Jim Smart
June 1, 2008
Photos By: Mark Houlahan

Step By Step

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One common denominator across the generations is the wraparound feel of the Mach 1 in 1969 and Mach 1 for 2004. It took the talents of Bobby Griffey to make it work successfully.
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Mach 1 power for 1969 was a variety of V-8 engines displacing 351, 390, and 428 ci. For 2004, it was but one V-8--this one--the 4.6L DOHC screamer, which has protected the Mach 1's image across time. Larry had to make big structural changes to fit it between the fenders.
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Do you see the similarities between 1969 and 2004? Twin pod instrumentation catches our attention today much as it did 39 years ago.
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Through the years, there have been those determined to divide the many Mustang generations and those just as determined to meld them together. Whether you love the classics or get lost in late-model, fast-steppin' steeds, one thing connects them all--the hot Mustang fun-car mindset. These cars were all about affordable, sporty fun in 1964, and they remain the same today. This is one car Ford didn't mess with, not wanting to get away from the Mustang's original market segment. It has always been a sporty, four-place, bucket seat, snappy, powerful, fun car. No matter what you do with a Mustang old or new, you'll always have fun with it.

Larry Payne sees 44 years and 9 million Mustangs as the same basic idea. They were all designed and built to accomplish the same thing, even in the toughest of times. In the lean '70s when a convertible top and powerful V-8 couldn't be found in Ford showrooms, the Mustang was still a fun car to drive. The '74-'78 Mustang II brought us better quality, quieter operation, and terrific handling. The redesigned '79 Mustang brought us even better quality and extraordinary handling for the period. In the years to follow, the Mustang only got better.

Larry owns an '04 Mustang Mach 1, the end of a generation of Fox/SN-95 chassis Mustangs that kept the breed alive--and hot. Mach 1 returned for just two years, 2003-2004. It was a punctuation mark and a flash in the pan--a Mustang powerhouse chock full of 4.6L DOHC power and a Shaker hoodscoop like its ancestors had 35 years earlier. Inside, Mach 1 had the knitted vinyl Sports Interior all over again with instrumentation borrowed from the '01 Bullitt Mustang--another retro Mustang winner. Larry liked the familiarity, a deja vu experience that left him feeling like he'd been there before.

Larry's cousin owns a '70 Mach 1. When Larry drove it, what struck him most was how familiar it was as well--like the '03-'04 Mach rockers. The more he drove each car, the more alike they seemed to him. Then, he got out his measuring tape and went to work. He was stunned at the dimensions on both. They were virtually identical in every respect. He wondered about putting an '03-'04 Mach 1 interior inside a '69 Mach 1. As he thought more about the idea, it took on a life of its own.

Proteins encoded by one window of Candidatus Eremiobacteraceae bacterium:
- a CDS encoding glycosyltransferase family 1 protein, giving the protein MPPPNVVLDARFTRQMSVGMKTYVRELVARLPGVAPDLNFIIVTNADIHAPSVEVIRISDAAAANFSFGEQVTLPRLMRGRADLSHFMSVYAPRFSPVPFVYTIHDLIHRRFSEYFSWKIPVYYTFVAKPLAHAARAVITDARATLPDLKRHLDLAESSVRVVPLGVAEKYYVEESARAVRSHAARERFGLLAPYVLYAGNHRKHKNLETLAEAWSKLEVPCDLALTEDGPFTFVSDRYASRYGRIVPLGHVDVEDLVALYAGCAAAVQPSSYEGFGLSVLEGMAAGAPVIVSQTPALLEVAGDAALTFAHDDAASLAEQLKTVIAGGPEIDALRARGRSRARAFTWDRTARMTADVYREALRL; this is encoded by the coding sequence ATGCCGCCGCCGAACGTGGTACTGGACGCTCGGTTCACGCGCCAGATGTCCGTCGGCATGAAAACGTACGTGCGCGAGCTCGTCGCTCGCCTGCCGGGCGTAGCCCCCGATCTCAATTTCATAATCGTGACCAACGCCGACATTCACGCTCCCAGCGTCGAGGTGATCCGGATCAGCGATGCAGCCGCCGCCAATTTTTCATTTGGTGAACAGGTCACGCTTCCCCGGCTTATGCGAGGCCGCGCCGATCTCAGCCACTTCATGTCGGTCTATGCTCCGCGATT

First, Larry had to find a '69 Mach 1. He spotted a '69 SportsRoof hidden under a tarp in Knoxville, Tennessee. It took a little negotiating, but Larry managed to talk the owner into selling. Larry was shocked when the car started and actually allowed him to drive it home. He drove it right into his shop and began disassembly. All he needed to do was find an '03-'04 Mach 1 parts car, and he could get started. His son, David, located a totaled '04 Mach 1 online in Rockingham, North Carolina.

It wasn't long before two generations of Paynes had two Mach 1s in various states of disassembly. And make no mistake, this was not an easy undertaking for Larry; his wife, Connie; David; and his grandson, Austin.

It's one thing to envision a car like this and quite another to build it. Because Larry is a mechanical contractor by trade, he has a solid grasp of what it takes to both conceive an idea and propel it into something with function and style.

Weaving '04 Mach 1 genetic tissue into a '69 Mach 1 took a lot of imagination and fabrication skills. First, the '69 had to be trimmed down to a shell. Floorpans came out, as did the firewall. Quarter-panels and other rusted sheetmetal had to be replaced. Larry set ride height using wooden blocks, then built a tube chassis using 3 x 2 x 3/16-inch steel tubing. The '04 Mach 1's firewall and floorpan had to be grafted into the '69 body, which was no small feat either. The '04 dashpanel had to be modified to accommodate the '69 windshield. Because the '04 windshield has a greater radius, it was easy to trim for a perfect fit, enabling Larry to keep the correct defroster outlets. "We were amazed at how close the '04 and '69 dimensions were," Larry says. "The dashpanel from the '04 was exactly the same width as the '69."